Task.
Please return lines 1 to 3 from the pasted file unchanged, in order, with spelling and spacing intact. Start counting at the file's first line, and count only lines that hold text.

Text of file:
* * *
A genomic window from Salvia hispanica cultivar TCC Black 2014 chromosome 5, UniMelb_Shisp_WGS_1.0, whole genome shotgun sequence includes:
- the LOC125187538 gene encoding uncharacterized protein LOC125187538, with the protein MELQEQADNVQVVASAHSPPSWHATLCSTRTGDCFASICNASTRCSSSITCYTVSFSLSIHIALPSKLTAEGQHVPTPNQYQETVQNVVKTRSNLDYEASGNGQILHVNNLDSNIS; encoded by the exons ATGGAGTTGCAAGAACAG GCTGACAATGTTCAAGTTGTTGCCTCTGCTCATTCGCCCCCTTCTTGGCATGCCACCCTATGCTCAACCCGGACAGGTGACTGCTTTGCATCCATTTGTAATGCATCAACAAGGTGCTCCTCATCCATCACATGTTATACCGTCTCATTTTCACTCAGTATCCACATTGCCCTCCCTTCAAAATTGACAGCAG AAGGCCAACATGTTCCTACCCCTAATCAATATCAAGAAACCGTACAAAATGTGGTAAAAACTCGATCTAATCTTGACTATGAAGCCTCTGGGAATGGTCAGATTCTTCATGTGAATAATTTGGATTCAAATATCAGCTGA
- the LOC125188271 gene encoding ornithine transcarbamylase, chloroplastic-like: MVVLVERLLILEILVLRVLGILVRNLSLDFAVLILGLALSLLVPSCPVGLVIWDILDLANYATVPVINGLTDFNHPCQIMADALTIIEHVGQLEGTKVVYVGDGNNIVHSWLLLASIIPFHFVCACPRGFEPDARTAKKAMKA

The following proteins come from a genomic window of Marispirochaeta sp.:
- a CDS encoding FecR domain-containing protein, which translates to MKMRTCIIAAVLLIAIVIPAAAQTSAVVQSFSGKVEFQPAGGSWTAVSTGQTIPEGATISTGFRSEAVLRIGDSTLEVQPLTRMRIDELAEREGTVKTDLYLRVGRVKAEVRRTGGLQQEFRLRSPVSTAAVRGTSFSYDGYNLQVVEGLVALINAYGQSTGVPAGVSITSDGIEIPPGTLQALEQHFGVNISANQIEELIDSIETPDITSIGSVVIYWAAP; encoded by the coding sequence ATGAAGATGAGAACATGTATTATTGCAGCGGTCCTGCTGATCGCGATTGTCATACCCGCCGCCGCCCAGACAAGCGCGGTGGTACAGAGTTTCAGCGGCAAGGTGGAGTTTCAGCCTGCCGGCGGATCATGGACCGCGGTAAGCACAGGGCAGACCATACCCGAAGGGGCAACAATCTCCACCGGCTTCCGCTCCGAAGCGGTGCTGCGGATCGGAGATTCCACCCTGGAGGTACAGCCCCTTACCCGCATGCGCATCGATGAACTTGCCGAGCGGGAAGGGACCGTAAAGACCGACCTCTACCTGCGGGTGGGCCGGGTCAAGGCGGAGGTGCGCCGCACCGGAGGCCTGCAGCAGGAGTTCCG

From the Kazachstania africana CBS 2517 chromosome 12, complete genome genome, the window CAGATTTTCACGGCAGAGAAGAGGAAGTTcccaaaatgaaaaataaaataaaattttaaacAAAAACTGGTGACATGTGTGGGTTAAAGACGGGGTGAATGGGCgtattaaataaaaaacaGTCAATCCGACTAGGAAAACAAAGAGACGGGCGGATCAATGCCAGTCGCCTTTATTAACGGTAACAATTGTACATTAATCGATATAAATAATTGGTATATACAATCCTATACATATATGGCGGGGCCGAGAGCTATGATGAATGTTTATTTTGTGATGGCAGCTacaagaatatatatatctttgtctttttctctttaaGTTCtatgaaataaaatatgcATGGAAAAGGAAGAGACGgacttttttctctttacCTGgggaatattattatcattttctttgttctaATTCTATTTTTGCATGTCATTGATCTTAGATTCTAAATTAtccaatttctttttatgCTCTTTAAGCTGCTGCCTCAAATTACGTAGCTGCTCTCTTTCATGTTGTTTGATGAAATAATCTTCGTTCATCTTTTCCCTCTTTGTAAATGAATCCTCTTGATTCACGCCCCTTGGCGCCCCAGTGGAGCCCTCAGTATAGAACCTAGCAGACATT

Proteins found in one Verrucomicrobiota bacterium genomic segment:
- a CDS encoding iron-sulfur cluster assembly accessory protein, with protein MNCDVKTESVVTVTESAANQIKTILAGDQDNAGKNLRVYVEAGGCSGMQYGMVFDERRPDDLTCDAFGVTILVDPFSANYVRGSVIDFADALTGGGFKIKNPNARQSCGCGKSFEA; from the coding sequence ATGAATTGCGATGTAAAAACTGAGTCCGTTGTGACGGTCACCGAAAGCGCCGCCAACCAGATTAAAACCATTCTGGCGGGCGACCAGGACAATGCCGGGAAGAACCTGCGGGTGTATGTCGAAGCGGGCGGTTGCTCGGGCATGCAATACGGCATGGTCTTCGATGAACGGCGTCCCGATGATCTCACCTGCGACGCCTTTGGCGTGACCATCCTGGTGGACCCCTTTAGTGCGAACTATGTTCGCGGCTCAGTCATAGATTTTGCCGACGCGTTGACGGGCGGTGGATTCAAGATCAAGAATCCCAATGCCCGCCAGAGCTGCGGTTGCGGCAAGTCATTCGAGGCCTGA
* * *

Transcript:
A genomic window from Salvia hispanica cultivar TCC Black 2014 chromosome 5, UniMelb_Shisp_WGS_1.0, whole genome shotgun sequence includes:
- the LOC125187538 gene encoding uncharacterized protein LOC125187538, with the protein MELQEQADNVQVVASAHSPPSWHATLCSTRTGDCFASICNASTRCSSSITCYTVSFSLSIHIALPSKLTAEGQHVPTPNQYQETVQNVVKTRSNLDYEASGNGQILHVNNLDSNIS; encoded by the exons ATGGAGTTGCAAGAACAG GCTGACAATGTTCAAGTTGTTGCCTCTGCTCATTCGCCCCCTTCTTGGCATGCCACCCTATGCTCAACCCGGACAGGTGACTGCTTTGCATCCATTTGTAATGCATCAACAAGGTGCTCCTCATCCATCACATGTTATACCGTCTCATTTTCACTCAGTATCCACATTGCCCTCCCTTCAAAATTGACAGCAG AAGGCCAACATGTTCCTACCCCTAATCAATATCAAGAAACCGTACAAAATGTGGTAAAAACTCGATCTAATCTTGACTATGAAGCCTCTGGGAATGGTCAGATTCTTCATGTGAATAATTTGGATTCAAATATCAGCTGA
- the LOC125188271 gene encoding ornithine transcarbamylase, chloroplastic-like: MVVLVERLLILEILVLRVLGILVRNLSLDFAVLILGLALSLLVPSCPVGLVIWDILDLANYATVPVINGLTDFNHPCQIMADALTIIEHVGQLEGTKVVYVGDGNNIVHSWLLLASIIPFHFVCACPRGFEPDARTAKKAMKA